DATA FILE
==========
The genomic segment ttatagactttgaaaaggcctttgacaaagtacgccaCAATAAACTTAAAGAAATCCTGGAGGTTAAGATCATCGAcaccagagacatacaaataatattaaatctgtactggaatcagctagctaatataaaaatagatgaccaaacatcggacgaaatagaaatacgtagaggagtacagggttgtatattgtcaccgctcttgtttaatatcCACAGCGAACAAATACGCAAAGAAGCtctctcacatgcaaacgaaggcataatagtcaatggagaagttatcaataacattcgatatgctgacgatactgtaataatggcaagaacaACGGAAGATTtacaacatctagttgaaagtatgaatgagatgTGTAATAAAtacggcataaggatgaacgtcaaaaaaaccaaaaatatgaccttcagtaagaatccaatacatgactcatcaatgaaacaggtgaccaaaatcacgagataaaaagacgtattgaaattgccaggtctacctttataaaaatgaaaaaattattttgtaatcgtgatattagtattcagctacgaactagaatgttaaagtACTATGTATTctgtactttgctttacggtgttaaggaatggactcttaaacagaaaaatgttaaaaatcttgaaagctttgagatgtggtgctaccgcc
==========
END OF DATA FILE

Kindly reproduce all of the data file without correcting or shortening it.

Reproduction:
The genomic segment ttatagactttgaaaaggcctttgacaaagtacgccaCAATAAACTTAAAGAAATCCTGGAGGTTAAGATCATCGAcaccagagacatacaaataatattaaatctgtactggaatcagctagctaatataaaaatagatgaccaaacatcggacgaaatagaaatacgtagaggagtacagggttgtatattgtcaccgctcttgtttaatatcCACAGCGAACAAATACGCAAAGAAGCtctctcacatgcaaacgaaggcataatagtcaatggagaagttatcaataacattcgatatgctgacgatactgtaataatggcaagaacaACGGAAGATTtacaacatctagttgaaagtatgaatgagatgTGTAATAAAtacggcataaggatgaacgtcaaaaaaaccaaaaatatgaccttcagtaagaatccaatacatgactcatcaatgaaacaggtgaccaaaatcacgagataaaaagacgtattgaaattgccaggtctacctttataaaaatgaaaaaattattttgtaatcgtgatattagtattcagctacgaactagaatgttaaagtACTATGTATTctgtactttgctttacggtgttaaggaatggactcttaaacagaaaaatgttaaaaatcttgaaagctttgagatgtggtgctaccgcc